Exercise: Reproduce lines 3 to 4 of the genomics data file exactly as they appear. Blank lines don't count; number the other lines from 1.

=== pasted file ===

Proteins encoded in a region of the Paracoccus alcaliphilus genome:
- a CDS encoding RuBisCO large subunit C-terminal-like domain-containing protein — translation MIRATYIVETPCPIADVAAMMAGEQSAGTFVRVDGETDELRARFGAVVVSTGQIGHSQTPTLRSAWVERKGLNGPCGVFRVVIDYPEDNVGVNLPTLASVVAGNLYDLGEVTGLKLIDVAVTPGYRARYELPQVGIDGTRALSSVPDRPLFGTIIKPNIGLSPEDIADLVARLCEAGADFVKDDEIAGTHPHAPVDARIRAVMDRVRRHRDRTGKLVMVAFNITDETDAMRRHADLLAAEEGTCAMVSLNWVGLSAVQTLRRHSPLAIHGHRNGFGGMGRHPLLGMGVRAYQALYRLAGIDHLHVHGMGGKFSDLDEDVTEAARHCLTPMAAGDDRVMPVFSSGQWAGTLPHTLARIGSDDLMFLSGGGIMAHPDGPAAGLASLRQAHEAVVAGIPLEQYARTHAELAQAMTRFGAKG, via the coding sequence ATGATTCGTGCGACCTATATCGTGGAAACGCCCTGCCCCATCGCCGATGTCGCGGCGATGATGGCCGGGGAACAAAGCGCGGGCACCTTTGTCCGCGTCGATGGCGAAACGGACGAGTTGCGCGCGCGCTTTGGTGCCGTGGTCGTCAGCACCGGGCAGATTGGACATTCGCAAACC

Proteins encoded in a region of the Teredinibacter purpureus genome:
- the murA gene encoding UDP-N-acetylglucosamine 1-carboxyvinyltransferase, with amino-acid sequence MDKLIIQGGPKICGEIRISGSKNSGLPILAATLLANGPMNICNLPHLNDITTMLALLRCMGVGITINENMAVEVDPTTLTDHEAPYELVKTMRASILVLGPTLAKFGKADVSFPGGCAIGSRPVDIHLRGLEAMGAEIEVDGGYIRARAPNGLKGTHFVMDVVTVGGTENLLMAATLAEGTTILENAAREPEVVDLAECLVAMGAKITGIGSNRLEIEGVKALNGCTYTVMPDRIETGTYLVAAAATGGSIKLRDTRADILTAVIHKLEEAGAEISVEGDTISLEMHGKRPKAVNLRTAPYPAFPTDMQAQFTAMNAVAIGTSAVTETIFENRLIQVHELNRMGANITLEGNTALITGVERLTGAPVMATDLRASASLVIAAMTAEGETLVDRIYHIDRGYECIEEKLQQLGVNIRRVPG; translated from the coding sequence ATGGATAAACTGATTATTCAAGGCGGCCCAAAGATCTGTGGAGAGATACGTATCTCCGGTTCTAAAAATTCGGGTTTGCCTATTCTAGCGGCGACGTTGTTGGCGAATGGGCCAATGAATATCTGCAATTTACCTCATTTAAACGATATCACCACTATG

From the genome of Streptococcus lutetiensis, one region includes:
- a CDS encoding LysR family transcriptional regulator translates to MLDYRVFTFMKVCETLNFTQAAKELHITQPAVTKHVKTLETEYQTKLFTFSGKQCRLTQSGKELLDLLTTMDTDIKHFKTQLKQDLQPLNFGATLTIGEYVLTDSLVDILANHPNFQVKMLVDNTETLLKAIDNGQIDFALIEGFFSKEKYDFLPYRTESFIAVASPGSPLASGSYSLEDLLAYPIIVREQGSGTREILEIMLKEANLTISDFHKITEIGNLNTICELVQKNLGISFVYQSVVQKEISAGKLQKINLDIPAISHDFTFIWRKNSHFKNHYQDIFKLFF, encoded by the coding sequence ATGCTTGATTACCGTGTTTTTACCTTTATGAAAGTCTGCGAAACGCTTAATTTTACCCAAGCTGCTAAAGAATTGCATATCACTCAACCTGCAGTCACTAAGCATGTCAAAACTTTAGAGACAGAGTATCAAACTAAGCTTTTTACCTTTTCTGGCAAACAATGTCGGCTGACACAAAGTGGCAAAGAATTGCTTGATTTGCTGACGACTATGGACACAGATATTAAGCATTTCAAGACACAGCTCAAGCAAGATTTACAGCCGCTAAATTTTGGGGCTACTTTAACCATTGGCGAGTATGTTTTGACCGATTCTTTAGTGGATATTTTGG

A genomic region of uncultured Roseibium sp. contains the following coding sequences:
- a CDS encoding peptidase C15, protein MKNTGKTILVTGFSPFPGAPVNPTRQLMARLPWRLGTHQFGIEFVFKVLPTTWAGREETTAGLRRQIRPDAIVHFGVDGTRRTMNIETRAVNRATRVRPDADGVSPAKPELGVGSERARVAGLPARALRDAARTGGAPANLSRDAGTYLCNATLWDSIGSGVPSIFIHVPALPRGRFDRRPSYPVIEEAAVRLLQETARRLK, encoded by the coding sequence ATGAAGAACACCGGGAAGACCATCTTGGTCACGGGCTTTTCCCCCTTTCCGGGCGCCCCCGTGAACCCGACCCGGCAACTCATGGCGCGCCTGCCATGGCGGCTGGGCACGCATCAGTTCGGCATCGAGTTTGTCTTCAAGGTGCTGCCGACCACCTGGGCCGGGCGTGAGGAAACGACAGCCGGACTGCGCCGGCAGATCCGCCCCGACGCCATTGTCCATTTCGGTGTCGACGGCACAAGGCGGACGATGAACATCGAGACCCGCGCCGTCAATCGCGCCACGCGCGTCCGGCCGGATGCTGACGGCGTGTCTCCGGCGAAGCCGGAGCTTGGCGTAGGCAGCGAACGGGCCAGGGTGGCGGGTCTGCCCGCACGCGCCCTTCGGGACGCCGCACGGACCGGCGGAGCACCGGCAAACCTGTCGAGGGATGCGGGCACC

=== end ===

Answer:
Proteins encoded in a region of the Teredinibacter purpureus genome:
- the murA gene encoding UDP-N-acetylglucosamine 1-carboxyvinyltransferase, with amino-acid sequence MDKLIIQGGPKICGEIRISGSKNSGLPILAATLLANGPMNICNLPHLNDITTMLALLRCMGVGITINENMAVEVDPTTLTDHEAPYELVKTMRASILVLGPTLAKFGKADVSFPGGCAIGSRPVDIHLRGLEAMGAEIEVDGGYIRARAPNGLKGTHFVMDVVTVGGTENLLMAATLAEGTTILENAAREPEVVDLAECLVAMGAKITGIGSNRLEIEGVKALNGCTYTVMPDRIETGTYLVAAAATGGSIKLRDTRADILTAVIHKLEEAGAEISVEGDTISLEMHGKRPKAVNLRTAPYPAFPTDMQAQFTAMNAVAIGTSAVTETIFENRLIQVHELNRMGANITLEGNTALITGVERLTGAPVMATDLRASASLVIAAMTAEGETLVDRIYHIDRGYECIEEKLQQLGVNIRRVPG; translated from the coding sequence ATGGATAAACTGATTATTCAAGGCGGCCCAAAGATCTGTGGAGAGATACGTATCTCCGGTTCTAAAAATTCGGGTTTGCCTATTCTAGCGGCGACGTTGTTGGCGAATGGGCCAATGAATATCTGCAATTTACCTCATTTAAACGATATCACCACTATG